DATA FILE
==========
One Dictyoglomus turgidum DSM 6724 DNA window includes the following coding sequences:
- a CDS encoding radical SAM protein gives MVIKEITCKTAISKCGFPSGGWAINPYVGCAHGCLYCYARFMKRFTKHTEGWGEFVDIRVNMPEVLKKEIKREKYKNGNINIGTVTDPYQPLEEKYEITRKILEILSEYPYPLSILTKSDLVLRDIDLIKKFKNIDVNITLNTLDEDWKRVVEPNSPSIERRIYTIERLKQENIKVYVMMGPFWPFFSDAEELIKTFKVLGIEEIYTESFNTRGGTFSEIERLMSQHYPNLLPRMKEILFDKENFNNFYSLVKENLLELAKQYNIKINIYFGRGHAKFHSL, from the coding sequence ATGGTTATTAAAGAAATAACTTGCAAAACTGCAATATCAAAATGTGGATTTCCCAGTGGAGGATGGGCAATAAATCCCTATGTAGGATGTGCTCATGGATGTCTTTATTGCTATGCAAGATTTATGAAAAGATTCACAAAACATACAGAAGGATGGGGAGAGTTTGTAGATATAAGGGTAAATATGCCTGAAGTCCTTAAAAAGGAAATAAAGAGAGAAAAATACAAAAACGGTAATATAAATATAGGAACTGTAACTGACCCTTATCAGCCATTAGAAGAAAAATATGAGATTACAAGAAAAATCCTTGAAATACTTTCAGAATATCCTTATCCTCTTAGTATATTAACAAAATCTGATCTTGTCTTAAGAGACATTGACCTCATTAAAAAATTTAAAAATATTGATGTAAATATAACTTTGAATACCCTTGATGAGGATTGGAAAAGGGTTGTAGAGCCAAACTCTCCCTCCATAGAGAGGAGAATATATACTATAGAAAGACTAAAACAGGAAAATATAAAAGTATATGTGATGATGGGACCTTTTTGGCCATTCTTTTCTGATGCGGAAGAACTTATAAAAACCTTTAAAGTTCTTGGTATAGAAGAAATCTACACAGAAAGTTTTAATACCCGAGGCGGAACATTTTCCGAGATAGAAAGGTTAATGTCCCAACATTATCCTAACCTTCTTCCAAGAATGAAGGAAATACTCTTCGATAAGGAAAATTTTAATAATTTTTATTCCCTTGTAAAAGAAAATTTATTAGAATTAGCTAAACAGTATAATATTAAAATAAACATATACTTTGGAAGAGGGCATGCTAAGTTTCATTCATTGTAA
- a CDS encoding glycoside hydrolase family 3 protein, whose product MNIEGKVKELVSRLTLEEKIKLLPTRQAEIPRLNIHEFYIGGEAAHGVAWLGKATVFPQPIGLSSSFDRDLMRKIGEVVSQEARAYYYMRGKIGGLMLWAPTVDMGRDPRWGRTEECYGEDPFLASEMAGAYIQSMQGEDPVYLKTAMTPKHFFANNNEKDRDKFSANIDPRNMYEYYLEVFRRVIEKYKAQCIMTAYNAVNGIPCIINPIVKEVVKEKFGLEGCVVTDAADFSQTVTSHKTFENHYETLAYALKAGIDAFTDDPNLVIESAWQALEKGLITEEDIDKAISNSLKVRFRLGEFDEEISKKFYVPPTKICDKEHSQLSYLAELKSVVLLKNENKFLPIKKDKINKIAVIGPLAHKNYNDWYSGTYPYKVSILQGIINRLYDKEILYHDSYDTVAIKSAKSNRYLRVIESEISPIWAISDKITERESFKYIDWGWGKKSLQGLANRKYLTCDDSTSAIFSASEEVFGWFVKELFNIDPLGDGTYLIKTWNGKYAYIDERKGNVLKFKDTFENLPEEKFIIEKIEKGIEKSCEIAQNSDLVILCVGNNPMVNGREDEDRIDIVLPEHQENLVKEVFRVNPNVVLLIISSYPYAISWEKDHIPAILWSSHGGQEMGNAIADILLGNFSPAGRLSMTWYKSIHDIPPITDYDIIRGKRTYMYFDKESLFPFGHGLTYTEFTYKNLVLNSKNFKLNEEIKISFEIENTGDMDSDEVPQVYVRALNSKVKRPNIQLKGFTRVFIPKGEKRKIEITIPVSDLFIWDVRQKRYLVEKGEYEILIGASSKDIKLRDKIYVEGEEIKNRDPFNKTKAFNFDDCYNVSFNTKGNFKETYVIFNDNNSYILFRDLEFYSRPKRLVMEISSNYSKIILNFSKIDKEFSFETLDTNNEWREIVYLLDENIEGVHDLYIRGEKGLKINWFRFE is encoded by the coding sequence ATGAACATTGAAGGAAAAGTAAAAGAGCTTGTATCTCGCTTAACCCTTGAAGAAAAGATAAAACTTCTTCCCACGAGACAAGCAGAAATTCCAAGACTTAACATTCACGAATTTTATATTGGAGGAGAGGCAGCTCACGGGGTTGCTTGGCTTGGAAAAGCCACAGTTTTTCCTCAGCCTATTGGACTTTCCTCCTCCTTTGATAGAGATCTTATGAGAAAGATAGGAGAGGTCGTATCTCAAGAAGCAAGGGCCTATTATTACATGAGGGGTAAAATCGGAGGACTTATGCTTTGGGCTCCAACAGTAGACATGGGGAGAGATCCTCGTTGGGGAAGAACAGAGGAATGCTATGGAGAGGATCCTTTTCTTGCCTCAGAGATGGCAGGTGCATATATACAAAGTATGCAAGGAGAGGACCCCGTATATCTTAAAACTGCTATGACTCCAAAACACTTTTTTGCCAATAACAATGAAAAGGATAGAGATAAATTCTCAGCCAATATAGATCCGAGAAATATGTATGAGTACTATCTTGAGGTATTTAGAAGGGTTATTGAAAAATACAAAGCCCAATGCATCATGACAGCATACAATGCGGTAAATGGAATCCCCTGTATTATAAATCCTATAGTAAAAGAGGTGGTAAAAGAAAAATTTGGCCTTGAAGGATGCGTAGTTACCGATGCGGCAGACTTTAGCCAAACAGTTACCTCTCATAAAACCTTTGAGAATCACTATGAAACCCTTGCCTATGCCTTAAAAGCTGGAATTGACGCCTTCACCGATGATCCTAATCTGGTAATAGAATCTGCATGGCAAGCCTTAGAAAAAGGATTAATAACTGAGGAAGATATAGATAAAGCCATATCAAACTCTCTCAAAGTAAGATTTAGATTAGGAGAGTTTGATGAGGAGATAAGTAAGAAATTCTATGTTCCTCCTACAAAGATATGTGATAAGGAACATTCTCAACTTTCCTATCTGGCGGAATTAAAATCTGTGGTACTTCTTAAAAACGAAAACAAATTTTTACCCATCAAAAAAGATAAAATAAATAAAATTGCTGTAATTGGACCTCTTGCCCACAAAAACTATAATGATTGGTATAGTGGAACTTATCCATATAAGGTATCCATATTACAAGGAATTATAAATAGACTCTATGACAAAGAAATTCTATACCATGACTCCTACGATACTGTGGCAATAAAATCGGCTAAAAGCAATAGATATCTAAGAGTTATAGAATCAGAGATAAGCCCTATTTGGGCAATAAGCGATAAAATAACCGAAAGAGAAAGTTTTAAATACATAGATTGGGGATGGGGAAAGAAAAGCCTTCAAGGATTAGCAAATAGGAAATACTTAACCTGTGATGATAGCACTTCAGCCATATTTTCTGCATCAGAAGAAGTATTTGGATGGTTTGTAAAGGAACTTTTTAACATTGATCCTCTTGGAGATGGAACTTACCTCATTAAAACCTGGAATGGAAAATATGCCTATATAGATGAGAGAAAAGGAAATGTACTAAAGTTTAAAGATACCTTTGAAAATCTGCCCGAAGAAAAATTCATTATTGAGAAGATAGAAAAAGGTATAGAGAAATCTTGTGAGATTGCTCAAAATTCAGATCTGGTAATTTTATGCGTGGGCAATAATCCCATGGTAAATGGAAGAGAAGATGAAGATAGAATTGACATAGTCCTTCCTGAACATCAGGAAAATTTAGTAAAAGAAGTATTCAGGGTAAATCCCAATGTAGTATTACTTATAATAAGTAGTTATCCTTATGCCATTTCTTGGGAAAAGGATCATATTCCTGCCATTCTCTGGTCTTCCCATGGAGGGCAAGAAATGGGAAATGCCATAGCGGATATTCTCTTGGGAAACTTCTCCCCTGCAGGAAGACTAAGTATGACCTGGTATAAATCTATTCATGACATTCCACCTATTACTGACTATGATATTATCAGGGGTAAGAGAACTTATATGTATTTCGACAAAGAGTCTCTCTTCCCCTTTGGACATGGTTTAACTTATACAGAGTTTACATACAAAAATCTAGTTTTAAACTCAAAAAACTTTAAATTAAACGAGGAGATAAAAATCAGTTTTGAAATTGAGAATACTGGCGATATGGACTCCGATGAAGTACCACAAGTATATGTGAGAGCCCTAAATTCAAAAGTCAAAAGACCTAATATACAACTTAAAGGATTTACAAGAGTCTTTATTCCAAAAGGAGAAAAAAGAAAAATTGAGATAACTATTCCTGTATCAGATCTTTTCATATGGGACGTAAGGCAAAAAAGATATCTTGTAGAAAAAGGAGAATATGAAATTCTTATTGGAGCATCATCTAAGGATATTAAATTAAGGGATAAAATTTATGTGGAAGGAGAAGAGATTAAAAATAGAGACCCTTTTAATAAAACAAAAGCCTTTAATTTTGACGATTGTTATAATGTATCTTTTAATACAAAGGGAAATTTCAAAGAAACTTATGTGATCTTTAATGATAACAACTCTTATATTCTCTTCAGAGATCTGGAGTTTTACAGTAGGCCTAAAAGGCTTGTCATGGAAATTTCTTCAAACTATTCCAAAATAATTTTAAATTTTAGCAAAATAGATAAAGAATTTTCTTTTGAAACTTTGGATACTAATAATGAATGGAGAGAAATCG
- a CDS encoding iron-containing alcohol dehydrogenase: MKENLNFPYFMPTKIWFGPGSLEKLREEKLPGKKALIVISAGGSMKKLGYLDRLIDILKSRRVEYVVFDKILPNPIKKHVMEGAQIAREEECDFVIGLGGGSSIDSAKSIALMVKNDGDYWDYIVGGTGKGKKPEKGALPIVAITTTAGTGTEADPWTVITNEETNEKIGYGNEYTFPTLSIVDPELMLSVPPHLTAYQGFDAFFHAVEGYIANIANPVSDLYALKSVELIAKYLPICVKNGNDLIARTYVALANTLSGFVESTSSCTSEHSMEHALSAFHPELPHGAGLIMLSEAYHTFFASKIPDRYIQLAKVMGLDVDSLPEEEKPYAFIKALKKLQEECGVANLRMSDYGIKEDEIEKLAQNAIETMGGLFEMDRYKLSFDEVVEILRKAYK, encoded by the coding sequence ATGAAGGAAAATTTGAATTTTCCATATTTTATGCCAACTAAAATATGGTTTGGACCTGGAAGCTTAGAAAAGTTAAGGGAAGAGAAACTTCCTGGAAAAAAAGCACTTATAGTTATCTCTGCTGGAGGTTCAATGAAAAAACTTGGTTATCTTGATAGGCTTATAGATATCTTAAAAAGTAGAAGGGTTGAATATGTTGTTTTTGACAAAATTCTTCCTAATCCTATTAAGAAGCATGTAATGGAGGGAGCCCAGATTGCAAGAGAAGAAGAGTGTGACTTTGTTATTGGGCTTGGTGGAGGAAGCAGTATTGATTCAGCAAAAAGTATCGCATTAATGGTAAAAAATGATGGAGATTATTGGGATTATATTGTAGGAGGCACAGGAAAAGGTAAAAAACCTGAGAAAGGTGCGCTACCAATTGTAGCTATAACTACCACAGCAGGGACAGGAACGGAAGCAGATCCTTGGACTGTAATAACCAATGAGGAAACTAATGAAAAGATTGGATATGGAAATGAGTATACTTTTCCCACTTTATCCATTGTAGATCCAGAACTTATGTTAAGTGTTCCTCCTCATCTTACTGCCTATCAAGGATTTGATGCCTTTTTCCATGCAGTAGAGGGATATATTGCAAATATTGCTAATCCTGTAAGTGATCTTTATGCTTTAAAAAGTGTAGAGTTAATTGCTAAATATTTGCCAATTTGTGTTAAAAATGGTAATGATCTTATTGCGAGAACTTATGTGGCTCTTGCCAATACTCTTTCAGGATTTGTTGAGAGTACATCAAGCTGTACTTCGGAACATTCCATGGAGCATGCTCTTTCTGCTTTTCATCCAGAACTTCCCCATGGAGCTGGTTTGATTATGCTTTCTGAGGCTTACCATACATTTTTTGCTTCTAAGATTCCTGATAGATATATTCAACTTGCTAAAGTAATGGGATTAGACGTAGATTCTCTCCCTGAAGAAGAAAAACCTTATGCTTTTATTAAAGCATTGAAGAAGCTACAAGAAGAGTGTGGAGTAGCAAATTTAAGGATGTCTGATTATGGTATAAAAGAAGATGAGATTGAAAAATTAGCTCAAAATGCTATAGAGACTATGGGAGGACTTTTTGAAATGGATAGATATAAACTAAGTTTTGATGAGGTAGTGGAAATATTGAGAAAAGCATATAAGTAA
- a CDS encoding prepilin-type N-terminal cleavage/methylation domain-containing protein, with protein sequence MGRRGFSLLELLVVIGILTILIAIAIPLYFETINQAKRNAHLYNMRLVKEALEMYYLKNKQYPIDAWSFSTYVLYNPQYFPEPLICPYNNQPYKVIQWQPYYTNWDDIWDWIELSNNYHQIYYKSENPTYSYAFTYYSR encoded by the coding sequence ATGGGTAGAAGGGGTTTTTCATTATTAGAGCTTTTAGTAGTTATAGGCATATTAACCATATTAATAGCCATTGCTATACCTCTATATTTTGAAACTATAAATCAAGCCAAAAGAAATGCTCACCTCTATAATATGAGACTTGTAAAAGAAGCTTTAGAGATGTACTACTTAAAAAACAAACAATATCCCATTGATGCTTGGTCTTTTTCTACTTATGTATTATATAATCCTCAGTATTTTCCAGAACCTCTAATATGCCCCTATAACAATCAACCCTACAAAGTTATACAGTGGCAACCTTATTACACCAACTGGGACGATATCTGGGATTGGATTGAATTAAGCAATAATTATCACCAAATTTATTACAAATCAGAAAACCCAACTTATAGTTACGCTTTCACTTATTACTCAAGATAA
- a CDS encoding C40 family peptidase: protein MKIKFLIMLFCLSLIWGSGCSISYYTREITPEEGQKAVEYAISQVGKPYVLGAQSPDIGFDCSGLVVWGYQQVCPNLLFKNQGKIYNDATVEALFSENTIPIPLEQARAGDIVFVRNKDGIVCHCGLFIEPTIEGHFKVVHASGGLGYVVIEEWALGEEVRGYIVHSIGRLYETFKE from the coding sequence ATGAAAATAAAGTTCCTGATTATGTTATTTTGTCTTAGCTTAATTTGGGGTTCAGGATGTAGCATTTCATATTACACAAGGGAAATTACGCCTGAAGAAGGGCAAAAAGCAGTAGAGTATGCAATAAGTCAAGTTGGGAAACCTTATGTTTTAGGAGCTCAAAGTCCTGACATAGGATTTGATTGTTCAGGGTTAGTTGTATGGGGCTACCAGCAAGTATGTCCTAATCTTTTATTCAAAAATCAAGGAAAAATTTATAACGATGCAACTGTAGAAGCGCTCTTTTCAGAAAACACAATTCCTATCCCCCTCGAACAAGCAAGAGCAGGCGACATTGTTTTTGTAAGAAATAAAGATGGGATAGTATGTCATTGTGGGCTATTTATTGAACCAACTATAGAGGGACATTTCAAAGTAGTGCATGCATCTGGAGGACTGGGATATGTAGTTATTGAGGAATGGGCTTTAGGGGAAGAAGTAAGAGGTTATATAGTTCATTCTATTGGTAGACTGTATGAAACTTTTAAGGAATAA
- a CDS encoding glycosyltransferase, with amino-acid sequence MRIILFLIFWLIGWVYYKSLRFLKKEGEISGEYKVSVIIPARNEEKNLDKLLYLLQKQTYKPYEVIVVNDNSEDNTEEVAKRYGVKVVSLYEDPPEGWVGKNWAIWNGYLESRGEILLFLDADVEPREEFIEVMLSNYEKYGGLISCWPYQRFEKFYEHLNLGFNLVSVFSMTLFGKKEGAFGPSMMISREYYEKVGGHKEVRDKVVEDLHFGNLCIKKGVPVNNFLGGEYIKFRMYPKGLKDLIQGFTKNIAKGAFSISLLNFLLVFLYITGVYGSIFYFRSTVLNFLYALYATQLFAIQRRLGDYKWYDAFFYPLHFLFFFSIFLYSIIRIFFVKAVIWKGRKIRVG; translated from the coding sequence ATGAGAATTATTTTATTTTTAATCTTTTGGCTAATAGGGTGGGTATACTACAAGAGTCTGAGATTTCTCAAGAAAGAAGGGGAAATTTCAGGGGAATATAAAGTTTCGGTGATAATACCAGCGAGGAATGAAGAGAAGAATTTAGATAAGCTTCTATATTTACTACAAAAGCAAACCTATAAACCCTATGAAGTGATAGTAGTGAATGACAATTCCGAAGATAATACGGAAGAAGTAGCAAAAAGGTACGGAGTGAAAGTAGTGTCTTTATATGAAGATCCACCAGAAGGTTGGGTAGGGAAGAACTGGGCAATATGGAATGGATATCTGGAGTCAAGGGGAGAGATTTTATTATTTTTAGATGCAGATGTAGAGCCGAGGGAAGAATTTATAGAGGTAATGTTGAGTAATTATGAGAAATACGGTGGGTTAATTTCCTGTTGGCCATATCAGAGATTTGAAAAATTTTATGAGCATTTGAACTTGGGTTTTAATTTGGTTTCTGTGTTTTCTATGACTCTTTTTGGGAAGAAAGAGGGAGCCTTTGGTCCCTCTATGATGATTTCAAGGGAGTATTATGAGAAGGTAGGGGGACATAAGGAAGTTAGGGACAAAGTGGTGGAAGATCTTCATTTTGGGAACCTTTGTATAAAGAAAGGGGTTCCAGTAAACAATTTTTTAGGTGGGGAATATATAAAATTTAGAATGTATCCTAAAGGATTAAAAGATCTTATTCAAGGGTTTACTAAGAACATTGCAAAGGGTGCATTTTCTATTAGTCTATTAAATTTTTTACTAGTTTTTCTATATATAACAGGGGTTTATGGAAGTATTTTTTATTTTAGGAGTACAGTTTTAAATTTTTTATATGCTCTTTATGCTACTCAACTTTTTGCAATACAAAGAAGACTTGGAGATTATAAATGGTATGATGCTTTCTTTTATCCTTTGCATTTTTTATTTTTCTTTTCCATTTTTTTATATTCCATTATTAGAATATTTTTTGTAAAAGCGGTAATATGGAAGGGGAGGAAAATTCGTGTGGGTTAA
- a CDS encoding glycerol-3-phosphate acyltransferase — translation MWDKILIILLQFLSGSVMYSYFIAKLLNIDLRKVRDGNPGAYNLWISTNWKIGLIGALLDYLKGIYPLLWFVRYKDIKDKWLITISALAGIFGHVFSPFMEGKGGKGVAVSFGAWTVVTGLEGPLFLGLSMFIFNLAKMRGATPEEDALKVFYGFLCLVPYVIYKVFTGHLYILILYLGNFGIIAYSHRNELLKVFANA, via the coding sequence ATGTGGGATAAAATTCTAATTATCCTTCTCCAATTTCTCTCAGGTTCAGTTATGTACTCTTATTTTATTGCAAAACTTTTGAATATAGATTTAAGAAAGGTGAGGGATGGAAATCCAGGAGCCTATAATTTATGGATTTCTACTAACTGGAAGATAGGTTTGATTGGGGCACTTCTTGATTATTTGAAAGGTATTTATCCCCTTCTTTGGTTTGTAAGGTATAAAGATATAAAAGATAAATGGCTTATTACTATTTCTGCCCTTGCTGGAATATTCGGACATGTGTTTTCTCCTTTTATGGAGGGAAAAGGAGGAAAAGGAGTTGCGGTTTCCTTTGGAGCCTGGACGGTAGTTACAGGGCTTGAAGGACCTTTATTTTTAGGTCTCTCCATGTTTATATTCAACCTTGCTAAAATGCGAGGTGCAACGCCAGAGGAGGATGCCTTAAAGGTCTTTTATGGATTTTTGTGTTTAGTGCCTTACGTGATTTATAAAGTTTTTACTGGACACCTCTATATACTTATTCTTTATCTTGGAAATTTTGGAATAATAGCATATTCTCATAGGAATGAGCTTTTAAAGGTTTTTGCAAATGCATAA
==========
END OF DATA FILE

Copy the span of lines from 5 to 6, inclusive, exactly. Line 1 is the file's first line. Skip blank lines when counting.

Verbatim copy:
- a CDS encoding prepilin-type N-terminal cleavage/methylation domain-containing protein, with protein sequence MGRRGFSLLELLVVIGILTILIAIAIPLYFETINQAKRNAHLYNMRLVKEALEMYYLKNKQYPIDAWSFSTYVLYNPQYFPEPLICPYNNQPYKVIQWQPYYTNWDDIWDWIELSNNYHQIYYKSENPTYSYAFTYYSR encoded by the coding sequence ATGGGTAGAAGGGGTTTTTCATTATTAGAGCTTTTAGTAGTTATAGGCATATTAACCATATTAATAGCCATTGCTATACCTCTATATTTTGAAACTATAAATCAAGCCAAAAGAAATGCTCACCTCTATAATATGAGACTTGTAAAAGAAGCTTTAGAGATGTACTACTTAAAAAACAAACAATATCCCATTGATGCTTGGTCTTTTTCTACTTATGTATTATATAATCCTCAGTATTTTCCAGAACCTCTAATATGCCCCTATAACAATCAACCCTACAAAGTTATACAGTGGCAACCTTATTACACCAACTGGGACGATATCTGGGATTGGATTGAATTAAGCAATAATTATCACCAAATTTATTACAAATCAGAAAACCCAACTTATAGTTACGCTTTCACTTATTACTCAAGATAA
- a CDS encoding C40 family peptidase: protein MKIKFLIMLFCLSLIWGSGCSISYYTREITPEEGQKAVEYAISQVGKPYVLGAQSPDIGFDCSGLVVWGYQQVCPNLLFKNQGKIYNDATVEALFSENTIPIPLEQARAGDIVFVRNKDGIVCHCGLFIEPTIEGHFKVVHASGGLGYVVIEEWALGEEVRGYIVHSIGRLYETFKE from the coding sequence ATGAAAATAAAGTTCCTGATTATGTTATTTTGTCTTAGCTTAATTTGGGGTTCAGGATGTAGCATTTCATATTACACAAGGGAAATTACGCCTGAAGAAGGGCAAAAAGCAGTAGAGTATGCAATAAGTCAAGTTGGGAAACCTTATGTTTTAGGAGCTCAAAGTCCTGACATAGGATTTGATTGTTCAGGGTTAGTTGTATGGGGCTACCAGCAAGTATGTCCTAATCTTTTATTCAAAAATCAAGGAAAAATTTATAACGATGCAACTGTAGAAGCGCTCTTTTCAGAAAACACAATTCCTATCCCCCTCGAACAAGCAAGAGCAGGCGACATTGTTTTTGTAAGAAATAAAGATGGGATAGTATGTCATTGTGGGCTATTTATTGAACCAACTATAGAGGGACATTTCAAAGTAGTGCATGCATCTGGAGGACTGGGATATGTAGTTATTGAGGAATGGGCTTTAGGGGAAGAAGTAAGAGGTTATATAGTTCATTCTATTGGTAGACTGTATGAAACTTTTAAGGAATAA